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July 22, 2021

New federal relief will provide $200M for logging industry

big rig in woods Courtesy / Professional Logging Contractors of Maine A $200 million federal relief fund for logging and log hauling businesses opened today and can be used for operating expenses, including payroll.

The logging industry has seen a steep decline in demand for wood fiber since the pandemic began, leading to an estimated 20% drop in the timber harvest this year. But federal help may be on the way. 

Beginning Thursday, the Loggers Relief Act makes $200 million available for logging and log hauling businesses that have been seriously affected by the pandemic. 

Timber harvesting and hauling businesses that experienced a gross revenue loss of at least 10% in 2020 compared to 2019 are eligible, according to a news release.

The direct payments will be equal to 10% of their gross revenue from 2019, with the funds to be used for operating expenses, including payroll.

The bill was  sponsored by U.S. Sen. Susan Collins, R-Maine, and U.S. Rep. Jared Golden, D-Maine 2nd District, and co-sponsored last year by U.S. Sen. Angus King, I-Maine, and U.S. Rep. Chellie Pingree, D-Maine 1st District.

The $200 million was included in a bipartisan $900 billion COVID-19 relief package that was signed into law in December. Since then, the U.S. Department of Agriculture has been developing its application process.

The direct-payment program, called the Pandemic Assistance for Timber Harvesters and Haulers program, will be administered by the USDA Farm Service Agency in partnership with the U.S. Forest Service from July 22 through Oct. 15. 

Loss of wood markets

Maine’s timber harvesters and haulers were hit hard by the pandemic’s economic effects in 2020, and continue to struggle today, according to Professional Logging Contractors of Maine’s executive director Dana Doran.

Professional Logging Contractors is the state’s trade association for timber harvesters and haulers. Most Maine logging contractors who are members of the organization reported a 30% to 40% reduction in wood markets in 2020. 

Many suffered severe revenue losses, layoffs, loss of clients, reduced productivity and inability to plan for the future. The loss of the Pixelle Specialty Solutions pulp mill in Jay to an explosion in April 2020 worsened an already deteriorating economic storm for most in the industry.

“Since the onset of the COVID-19 pandemic, our small, family-owned and -operated logging business has been hurt significantly by strict quotas in some markets and completely shut off in others,” Randy Kimball, president of Kimball & Sons Logging and Trucking LLC in Poland, said in a separate release.

He continued, “This, all occurring on the heels of our seasonal shut down time, multiplies the financial burdens on our business and family. We also don’t see the future getting any better and are struggling for survival.”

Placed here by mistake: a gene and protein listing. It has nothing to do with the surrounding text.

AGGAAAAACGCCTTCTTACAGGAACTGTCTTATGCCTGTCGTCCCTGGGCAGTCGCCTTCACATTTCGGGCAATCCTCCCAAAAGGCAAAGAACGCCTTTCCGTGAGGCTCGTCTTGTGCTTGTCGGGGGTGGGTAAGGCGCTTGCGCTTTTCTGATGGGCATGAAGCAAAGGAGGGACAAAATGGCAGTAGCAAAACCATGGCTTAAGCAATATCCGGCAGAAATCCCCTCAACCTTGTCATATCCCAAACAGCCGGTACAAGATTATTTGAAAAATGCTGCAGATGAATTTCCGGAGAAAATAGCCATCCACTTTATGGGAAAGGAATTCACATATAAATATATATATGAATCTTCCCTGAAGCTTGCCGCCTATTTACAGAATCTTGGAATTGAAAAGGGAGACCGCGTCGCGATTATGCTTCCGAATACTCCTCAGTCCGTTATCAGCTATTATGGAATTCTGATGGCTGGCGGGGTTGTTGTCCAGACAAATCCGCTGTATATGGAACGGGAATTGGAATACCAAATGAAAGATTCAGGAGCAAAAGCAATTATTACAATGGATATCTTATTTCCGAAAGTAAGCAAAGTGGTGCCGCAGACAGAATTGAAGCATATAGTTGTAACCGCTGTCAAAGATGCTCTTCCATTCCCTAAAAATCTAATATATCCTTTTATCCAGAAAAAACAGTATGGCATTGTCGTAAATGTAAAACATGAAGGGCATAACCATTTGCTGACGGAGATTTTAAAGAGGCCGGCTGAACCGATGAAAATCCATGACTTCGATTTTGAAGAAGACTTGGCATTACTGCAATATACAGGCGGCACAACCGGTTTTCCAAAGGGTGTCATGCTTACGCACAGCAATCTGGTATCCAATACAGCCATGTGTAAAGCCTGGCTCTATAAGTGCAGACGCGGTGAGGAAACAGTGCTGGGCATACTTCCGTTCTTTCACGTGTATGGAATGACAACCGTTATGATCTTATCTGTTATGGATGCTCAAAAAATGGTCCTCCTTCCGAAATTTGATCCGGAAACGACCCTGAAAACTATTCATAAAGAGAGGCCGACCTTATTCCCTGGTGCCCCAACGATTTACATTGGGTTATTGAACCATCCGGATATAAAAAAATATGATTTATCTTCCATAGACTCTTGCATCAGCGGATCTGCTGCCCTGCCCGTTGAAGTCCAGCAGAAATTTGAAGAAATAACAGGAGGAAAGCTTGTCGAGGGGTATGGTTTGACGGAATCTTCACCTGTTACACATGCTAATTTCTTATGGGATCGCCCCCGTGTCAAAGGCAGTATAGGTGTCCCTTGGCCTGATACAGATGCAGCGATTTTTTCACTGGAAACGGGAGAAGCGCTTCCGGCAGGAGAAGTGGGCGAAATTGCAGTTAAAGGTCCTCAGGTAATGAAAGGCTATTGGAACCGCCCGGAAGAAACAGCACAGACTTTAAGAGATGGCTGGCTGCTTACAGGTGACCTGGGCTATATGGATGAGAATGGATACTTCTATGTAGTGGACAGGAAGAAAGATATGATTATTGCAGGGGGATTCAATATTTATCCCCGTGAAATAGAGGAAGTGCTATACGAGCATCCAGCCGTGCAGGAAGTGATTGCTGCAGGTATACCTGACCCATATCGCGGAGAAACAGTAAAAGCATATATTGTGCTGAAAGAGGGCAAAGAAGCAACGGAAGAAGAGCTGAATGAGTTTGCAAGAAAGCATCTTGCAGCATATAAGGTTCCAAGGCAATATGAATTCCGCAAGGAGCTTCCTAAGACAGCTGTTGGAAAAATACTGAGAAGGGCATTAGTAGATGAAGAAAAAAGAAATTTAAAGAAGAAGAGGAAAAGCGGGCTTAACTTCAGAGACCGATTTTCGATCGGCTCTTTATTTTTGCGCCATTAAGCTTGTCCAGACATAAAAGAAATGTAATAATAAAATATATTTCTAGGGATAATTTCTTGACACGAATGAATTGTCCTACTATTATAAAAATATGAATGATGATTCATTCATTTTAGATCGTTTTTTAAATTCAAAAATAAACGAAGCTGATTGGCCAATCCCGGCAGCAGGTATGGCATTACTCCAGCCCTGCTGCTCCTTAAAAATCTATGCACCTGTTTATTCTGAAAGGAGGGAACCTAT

Kimball said the financial assistance would significantly help the company pay its fixed costs so it can survive limited production.”

Jim Nicols, president of Nicols Brothers Logging Inc. in Mexico, said wood markets have dried up and many mills are either on quotas or not taking wood at all. 

“We have certainly been challenged in these unprecedented times,” Nicols said. 

Elliot Jordan & Son Inc. in Waltham was forced to shut down its logging operations in April due to lack of markets and price reductions statewide, said the company’s president, Duane Jordan.

“For the first time in my 40-year career, my sons and I have decided not to return to the forest for the summer season,” Jordan continued. “We will wait until fall and then choose a path forward.”

Doran noted that the year’s economic uncertainty and loss of markets hit the Maine logging and forest trucking industry at a time when it was already suffering from the effects of a mild winter and low profit margins.

Doran said the relief program is a first for timber harvesters and haulers in Maine and across the U.S., in that the funds are designated specifically for the industry.

Maine’s logging industry contributed an estimated $619 million to the state economy in 2017, supported more than 9,000 jobs directly or indirectly, pumped an estimated $25 million into state and local tax coffers, and generated $342 million in labor income to around 9,000 Mainers, most of whom live in rural communities. 

The logging industry suffered a serious setback in April when a digester at the Androscoggin Mill in Jay exploded, shutting the facility down temporarily and reducing its capacity upon reopening. The facility was one of the largest timber purchasers in the state, receiving approximately 150-175 truckloads of wood each day under normal conditions. 

The Loggers Relief Act is modeled after the USDA’s Coronavirus Food Assistance Program, which has been providing direct relief to growers and producers experiencing dramatic drops in prices and overall business activity due to the pandemic. 

Under the CARES Act, Congress has provided $300 million to the nation’s fishing industry and $16 billion for dairy and livestock producers as well as fruit and vegetable growers.

For more information about the relief program, click here.

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